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1 nigel 79 .TH PCREPARTIAL 3
2 nigel 75 .SH NAME
3     PCRE - Perl-compatible regular expressions
5     .rs
6     .sp
7     In normal use of PCRE, if the subject string that is passed to
8 nigel 77 \fBpcre_exec()\fP or \fBpcre_dfa_exec()\fP matches as far as it goes, but is
9     too short to match the entire pattern, PCRE_ERROR_NOMATCH is returned. There
10     are circumstances where it might be helpful to distinguish this case from other
11     cases in which there is no match.
12 nigel 75 .P
13     Consider, for example, an application where a human is required to type in data
14     for a field with specific formatting requirements. An example might be a date
15     in the form \fIddmmmyy\fP, defined by this pattern:
16     .sp
17     ^\ed?\ed(jan|feb|mar|apr|may|jun|jul|aug|sep|oct|nov|dec)\ed\ed$
18     .sp
19     If the application sees the user's keystrokes one by one, and can check that
20     what has been typed so far is potentially valid, it is able to raise an error
21     as soon as a mistake is made, possibly beeping and not reflecting the
22     character that has been typed. This immediate feedback is likely to be a better
23     user interface than a check that is delayed until the entire string has been
24     entered.
25     .P
26     PCRE supports the concept of partial matching by means of the PCRE_PARTIAL
27 nigel 77 option, which can be set when calling \fBpcre_exec()\fP or
28     \fBpcre_dfa_exec()\fP. When this flag is set for \fBpcre_exec()\fP, the return
29     code PCRE_ERROR_NOMATCH is converted into PCRE_ERROR_PARTIAL if at any time
30     during the matching process the last part of the subject string matched part of
31     the pattern. Unfortunately, for non-anchored matching, it is not possible to
32     obtain the position of the start of the partial match. No captured data is set
33     when PCRE_ERROR_PARTIAL is returned.
34 nigel 75 .P
35 nigel 77 When PCRE_PARTIAL is set for \fBpcre_dfa_exec()\fP, the return code
36     PCRE_ERROR_NOMATCH is converted into PCRE_ERROR_PARTIAL if the end of the
37     subject is reached, there have been no complete matches, but there is still at
38     least one matching possibility. The portion of the string that provided the
39     partial match is set as the first matching string.
40     .P
41 nigel 75 Using PCRE_PARTIAL disables one of PCRE's optimizations. PCRE remembers the
42     last literal byte in a pattern, and abandons matching immediately if such a
43     byte is not present in the subject string. This optimization cannot be used
44     for a subject string that might match only partially.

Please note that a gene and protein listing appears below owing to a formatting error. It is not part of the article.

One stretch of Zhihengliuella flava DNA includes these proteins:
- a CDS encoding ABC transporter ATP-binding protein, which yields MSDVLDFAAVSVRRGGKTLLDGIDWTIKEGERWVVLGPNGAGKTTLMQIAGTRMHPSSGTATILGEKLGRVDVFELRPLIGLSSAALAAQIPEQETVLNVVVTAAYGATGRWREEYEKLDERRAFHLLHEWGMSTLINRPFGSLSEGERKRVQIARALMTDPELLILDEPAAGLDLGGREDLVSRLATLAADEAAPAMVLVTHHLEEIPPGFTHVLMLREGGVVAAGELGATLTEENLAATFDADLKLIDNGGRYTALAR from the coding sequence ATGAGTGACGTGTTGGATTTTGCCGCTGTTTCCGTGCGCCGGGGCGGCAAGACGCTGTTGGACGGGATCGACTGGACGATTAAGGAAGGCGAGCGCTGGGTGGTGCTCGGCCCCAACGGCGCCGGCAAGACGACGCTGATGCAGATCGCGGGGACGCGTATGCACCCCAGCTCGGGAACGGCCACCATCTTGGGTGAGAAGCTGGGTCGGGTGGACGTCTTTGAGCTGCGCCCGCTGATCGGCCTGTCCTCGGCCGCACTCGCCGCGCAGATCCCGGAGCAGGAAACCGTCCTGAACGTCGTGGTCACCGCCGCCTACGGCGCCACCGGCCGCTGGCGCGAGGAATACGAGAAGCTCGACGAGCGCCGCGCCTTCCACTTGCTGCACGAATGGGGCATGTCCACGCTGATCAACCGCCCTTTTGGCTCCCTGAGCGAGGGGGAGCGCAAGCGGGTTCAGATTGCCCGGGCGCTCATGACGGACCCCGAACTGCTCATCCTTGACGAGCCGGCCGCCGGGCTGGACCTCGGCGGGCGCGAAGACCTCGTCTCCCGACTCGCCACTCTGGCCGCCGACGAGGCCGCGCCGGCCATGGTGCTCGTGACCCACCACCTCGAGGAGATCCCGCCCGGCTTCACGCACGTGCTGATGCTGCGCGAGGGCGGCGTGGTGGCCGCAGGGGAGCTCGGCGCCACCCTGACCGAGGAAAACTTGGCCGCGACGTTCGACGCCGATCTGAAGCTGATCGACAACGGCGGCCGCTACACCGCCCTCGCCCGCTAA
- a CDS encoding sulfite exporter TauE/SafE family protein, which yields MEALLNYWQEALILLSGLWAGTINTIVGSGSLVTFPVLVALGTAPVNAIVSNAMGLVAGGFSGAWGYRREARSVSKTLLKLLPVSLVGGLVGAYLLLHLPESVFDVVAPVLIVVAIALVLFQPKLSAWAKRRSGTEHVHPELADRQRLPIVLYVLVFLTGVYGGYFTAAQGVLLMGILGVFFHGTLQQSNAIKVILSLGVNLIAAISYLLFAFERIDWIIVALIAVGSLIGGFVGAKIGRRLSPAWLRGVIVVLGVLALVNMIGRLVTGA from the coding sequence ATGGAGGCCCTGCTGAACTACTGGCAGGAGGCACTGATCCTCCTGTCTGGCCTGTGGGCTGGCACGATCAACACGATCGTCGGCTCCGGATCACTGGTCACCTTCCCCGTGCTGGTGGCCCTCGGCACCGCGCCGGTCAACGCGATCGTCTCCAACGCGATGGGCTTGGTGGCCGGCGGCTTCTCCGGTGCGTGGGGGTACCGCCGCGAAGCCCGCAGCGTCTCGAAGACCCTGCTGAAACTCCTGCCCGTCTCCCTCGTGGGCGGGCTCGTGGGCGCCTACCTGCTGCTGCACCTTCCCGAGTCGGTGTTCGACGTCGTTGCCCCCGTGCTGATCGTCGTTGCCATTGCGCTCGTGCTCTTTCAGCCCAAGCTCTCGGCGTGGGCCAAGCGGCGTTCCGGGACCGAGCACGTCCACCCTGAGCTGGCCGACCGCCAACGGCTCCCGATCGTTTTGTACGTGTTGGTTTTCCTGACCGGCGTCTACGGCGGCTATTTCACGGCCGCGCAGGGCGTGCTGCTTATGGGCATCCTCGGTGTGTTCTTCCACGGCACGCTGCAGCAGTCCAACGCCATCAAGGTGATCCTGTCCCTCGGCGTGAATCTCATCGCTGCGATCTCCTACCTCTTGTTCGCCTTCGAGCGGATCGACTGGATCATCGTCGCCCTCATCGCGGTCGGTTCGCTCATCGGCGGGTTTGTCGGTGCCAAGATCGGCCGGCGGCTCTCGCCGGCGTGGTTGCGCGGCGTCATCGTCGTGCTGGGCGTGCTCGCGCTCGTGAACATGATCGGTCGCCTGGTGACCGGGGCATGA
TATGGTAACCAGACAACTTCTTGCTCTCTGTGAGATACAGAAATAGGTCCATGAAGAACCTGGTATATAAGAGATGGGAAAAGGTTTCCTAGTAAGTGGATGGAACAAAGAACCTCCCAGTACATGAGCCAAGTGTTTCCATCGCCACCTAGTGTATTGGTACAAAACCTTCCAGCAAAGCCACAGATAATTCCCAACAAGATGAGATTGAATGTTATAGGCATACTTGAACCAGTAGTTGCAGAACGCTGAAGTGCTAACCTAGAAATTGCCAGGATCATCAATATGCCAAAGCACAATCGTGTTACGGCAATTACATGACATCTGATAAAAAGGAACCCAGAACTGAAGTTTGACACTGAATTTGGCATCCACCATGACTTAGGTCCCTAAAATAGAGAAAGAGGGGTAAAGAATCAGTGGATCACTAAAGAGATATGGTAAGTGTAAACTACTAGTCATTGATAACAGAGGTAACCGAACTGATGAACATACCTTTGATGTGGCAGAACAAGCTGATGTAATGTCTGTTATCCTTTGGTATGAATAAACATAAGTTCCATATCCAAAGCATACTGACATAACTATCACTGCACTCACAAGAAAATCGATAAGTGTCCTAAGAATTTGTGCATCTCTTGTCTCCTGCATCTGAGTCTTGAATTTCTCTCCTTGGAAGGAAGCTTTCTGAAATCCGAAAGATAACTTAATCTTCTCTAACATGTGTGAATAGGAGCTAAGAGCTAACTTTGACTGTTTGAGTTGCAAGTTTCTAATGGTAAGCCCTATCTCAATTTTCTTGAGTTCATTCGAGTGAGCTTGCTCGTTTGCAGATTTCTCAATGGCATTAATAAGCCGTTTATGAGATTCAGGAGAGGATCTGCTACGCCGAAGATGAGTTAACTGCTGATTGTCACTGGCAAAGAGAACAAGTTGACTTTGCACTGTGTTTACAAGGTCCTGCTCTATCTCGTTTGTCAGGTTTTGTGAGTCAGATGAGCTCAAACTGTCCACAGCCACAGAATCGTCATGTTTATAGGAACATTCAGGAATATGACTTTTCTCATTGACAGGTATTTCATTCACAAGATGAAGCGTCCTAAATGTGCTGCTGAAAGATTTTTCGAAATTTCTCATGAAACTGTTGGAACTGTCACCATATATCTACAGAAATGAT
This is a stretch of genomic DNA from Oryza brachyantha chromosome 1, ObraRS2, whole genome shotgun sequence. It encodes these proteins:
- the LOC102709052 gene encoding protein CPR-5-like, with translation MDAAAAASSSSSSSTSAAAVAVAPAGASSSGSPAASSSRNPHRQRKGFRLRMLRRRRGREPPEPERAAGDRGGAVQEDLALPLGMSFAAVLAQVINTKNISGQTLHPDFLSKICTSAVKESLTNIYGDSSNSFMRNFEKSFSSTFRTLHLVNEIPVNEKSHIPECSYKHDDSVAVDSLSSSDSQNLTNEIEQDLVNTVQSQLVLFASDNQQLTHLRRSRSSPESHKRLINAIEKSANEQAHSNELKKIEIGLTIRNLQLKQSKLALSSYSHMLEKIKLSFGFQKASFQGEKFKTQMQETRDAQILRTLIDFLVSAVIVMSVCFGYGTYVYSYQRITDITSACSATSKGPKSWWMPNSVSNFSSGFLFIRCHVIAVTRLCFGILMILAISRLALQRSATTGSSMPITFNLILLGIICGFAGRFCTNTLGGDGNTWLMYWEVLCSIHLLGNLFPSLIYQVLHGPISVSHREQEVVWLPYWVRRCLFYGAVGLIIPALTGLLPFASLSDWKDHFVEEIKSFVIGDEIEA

45     .
46     .
48     .rs
49     .sp
50 nigel 77 Because of the way certain internal optimizations are implemented in the
51     \fBpcre_exec()\fP function, the PCRE_PARTIAL option cannot be used with all
52     patterns. These restrictions do not apply when \fBpcre_dfa_exec()\fP is used.
53     For \fBpcre_exec()\fP, repeated single characters such as
54 nigel 75 .sp
55     a{2,4}
56     .sp
57     and repeated single metasequences such as
58     .sp
59     \ed+
60     .sp
61     are not permitted if the maximum number of occurrences is greater than one.
62     Optional items such as \ed? (where the maximum is one) are permitted.
63     Quantifiers with any values are permitted after parentheses, so the invalid
64     examples above can be coded thus:
65     .sp
66     (a){2,4}
67     (\ed)+
68     .sp
69     These constructions run more slowly, but for the kinds of application that are
70     envisaged for this facility, this is not felt to be a major restriction.
71     .P
72     If PCRE_PARTIAL is set for a pattern that does not conform to the restrictions,
73     \fBpcre_exec()\fP returns the error code PCRE_ERROR_BADPARTIAL (-13).
74 ph10 172 You can use the PCRE_INFO_OKPARTIAL call to \fBpcre_fullinfo()\fP to find out
75 ph10 169 if a compiled pattern can be used for partial matching.
76 nigel 75 .
77     .
79     .rs
80     .sp
81     If the escape sequence \eP is present in a \fBpcretest\fP data line, the
82     PCRE_PARTIAL flag is used for the match. Here is a run of \fBpcretest\fP that
83     uses the date example quoted above:
84     .sp
85     re> /^\ed?\ed(jan|feb|mar|apr|may|jun|jul|aug|sep|oct|nov|dec)\ed\ed$/
86 nigel 87 data> 25jun04\eP
87 nigel 75 0: 25jun04
88     1: jun
89 nigel 87 data> 25dec3\eP
90 nigel 75 Partial match
91 nigel 87 data> 3ju\eP
92 nigel 75 Partial match
93 nigel 87 data> 3juj\eP
94 nigel 75 No match
95 nigel 87 data> j\eP
96 nigel 75 No match
97     .sp
98     The first data string is matched completely, so \fBpcretest\fP shows the
99     matched substrings. The remaining four strings do not match the complete
100 nigel 93 pattern, but the first two are partial matches. The same test, using
101     \fBpcre_dfa_exec()\fP matching (by means of the \eD escape sequence), produces
102     the following output:
103 nigel 77 .sp
104 ph10 155 re> /^\ed?\ed(jan|feb|mar|apr|may|jun|jul|aug|sep|oct|nov|dec)\ed\ed$/
105 nigel 77 data> 25jun04\eP\eD
106     0: 25jun04
107     data> 23dec3\eP\eD
108     Partial match: 23dec3
109     data> 3ju\eP\eD